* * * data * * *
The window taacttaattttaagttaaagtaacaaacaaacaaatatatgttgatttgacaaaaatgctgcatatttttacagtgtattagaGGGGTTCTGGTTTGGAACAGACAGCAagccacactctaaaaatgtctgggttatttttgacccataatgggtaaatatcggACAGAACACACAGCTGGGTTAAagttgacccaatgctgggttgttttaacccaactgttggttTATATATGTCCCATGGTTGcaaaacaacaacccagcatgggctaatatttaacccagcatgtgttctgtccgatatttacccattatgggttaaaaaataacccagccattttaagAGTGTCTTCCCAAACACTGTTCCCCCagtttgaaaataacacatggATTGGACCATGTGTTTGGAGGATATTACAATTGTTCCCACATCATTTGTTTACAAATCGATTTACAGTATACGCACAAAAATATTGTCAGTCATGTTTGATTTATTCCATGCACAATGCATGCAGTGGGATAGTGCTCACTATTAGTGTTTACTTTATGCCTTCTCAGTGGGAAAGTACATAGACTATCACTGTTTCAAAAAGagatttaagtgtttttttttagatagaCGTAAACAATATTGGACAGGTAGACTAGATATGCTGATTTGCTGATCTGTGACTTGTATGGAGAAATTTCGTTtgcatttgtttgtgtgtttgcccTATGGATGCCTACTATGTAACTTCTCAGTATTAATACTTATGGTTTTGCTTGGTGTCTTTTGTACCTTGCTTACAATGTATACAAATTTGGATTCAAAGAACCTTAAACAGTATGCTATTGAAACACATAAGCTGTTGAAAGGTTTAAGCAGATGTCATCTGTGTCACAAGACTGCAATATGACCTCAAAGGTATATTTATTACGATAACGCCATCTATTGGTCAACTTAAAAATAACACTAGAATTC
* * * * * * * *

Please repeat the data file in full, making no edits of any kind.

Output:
The window taacttaattttaagttaaagtaacaaacaaacaaatatatgttgatttgacaaaaatgctgcatatttttacagtgtattagaGGGGTTCTGGTTTGGAACAGACAGCAagccacactctaaaaatgtctgggttatttttgacccataatgggtaaatatcggACAGAACACACAGCTGGGTTAAagttgacccaatgctgggttgttttaacccaactgttggttTATATATGTCCCATGGTTGcaaaacaacaacccagcatgggctaatatttaacccagcatgtgttctgtccgatatttacccattatgggttaaaaaataacccagccattttaagAGTGTCTTCCCAAACACTGTTCCCCCagtttgaaaataacacatggATTGGACCATGTGTTTGGAGGATATTACAATTGTTCCCACATCATTTGTTTACAAATCGATTTACAGTATACGCACAAAAATATTGTCAGTCATGTTTGATTTATTCCATGCACAATGCATGCAGTGGGATAGTGCTCACTATTAGTGTTTACTTTATGCCTTCTCAGTGGGAAAGTACATAGACTATCACTGTTTCAAAAAGagatttaagtgtttttttttagatagaCGTAAACAATATTGGACAGGTAGACTAGATATGCTGATTTGCTGATCTGTGACTTGTATGGAGAAATTTCGTTtgcatttgtttgtgtgtttgcccTATGGATGCCTACTATGTAACTTCTCAGTATTAATACTTATGGTTTTGCTTGGTGTCTTTTGTACCTTGCTTACAATGTATACAAATTTGGATTCAAAGAACCTTAAACAGTATGCTATTGAAACACATAAGCTGTTGAAAGGTTTAAGCAGATGTCATCTGTGTCACAAGACTGCAATATGACCTCAAAGGTATATTTATTACGATAACGCCATCTATTGGTCAACTTAAAAATAACACTAGAATTC